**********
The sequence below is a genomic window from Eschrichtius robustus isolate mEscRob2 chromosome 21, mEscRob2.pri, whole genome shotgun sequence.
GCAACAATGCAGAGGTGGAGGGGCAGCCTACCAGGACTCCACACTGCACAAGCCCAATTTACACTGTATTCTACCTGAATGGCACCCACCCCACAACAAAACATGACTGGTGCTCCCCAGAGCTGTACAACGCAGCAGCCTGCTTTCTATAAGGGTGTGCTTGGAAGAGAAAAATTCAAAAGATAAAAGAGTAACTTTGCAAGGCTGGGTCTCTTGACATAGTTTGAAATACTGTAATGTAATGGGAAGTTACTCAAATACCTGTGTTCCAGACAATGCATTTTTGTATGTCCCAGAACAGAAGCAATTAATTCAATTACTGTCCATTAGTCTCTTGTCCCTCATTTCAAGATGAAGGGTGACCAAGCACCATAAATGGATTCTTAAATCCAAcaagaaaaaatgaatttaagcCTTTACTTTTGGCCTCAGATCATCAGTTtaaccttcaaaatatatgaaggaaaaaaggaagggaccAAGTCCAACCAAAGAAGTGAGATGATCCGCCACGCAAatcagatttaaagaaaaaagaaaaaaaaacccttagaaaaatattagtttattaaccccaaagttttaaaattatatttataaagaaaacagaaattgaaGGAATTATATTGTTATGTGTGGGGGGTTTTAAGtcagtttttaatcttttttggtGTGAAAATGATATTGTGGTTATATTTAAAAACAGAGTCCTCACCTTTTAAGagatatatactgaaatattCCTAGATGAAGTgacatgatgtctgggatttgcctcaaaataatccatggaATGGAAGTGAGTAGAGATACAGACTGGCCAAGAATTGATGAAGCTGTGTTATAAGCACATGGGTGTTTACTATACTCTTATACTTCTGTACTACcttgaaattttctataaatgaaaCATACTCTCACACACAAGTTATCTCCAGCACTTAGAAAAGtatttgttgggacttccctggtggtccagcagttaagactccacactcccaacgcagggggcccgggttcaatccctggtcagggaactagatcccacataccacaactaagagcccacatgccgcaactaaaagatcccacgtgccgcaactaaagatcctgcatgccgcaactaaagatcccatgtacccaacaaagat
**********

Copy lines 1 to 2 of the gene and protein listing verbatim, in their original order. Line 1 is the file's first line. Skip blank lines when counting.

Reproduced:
The sequence below is a genomic window from Eschrichtius robustus isolate mEscRob2 chromosome 21, mEscRob2.pri, whole genome shotgun sequence.
GCAACAATGCAGAGGTGGAGGGGCAGCCTACCAGGACTCCACACTGCACAAGCCCAATTTACACTGTATTCTACCTGAATGGCACCCACCCCACAACAAAACATGACTGGTGCTCCCCAGAGCTGTACAACGCAGCAGCCTGCTTTCTATAAGGGTGTGCTTGGAAGAGAAAAATTCAAAAGATAAAAGAGTAACTTTGCAAGGCTGGGTCTCTTGACATAGTTTGAAATACTGTAATGTAATGGGAAGTTACTCAAATACCTGTGTTCCAGACAATGCATTTTTGTATGTCCCAGAACAGAAGCAATTAATTCAATTACTGTCCATTAGTCTCTTGTCCCTCATTTCAAGATGAAGGGTGACCAAGCACCATAAATGGATTCTTAAATCCAAcaagaaaaaatgaatttaagcCTTTACTTTTGGCCTCAGATCATCAGTTtaaccttcaaaatatatgaaggaaaaaaggaagggaccAAGTCCAACCAAAGAAGTGAGATGATCCGCCACGCAAatcagatttaaagaaaaaagaaaaaaaaacccttagaaaaatattagtttattaaccccaaagttttaaaattatatttataaagaaaacagaaattgaaGGAATTATATTGTTATGTGTGGGGGGTTTTAAGtcagtttttaatcttttttggtGTGAAAATGATATTGTGGTTATATTTAAAAACAGAGTCCTCACCTTTTAAGagatatatactgaaatattCCTAGATGAAGTgacatgatgtctgggatttgcctcaaaataatccatggaATGGAAGTGAGTAGAGATACAGACTGGCCAAGAATTGATGAAGCTGTGTTATAAGCACATGGGTGTTTACTATACTCTTATACTTCTGTACTACcttgaaattttctataaatgaaaCATACTCTCACACACAAGTTATCTCCAGCACTTAGAAAAGtatttgttgggacttccctggtggtccagcagttaagactccacactcccaacgcagggggcccgggttcaatccctggtcagggaactagatcccacataccacaactaagagcccacatgccgcaactaaaagatcccacgtgccgcaactaaagatcctgcatgccgcaactaaagatcccatgtacccaacaaagat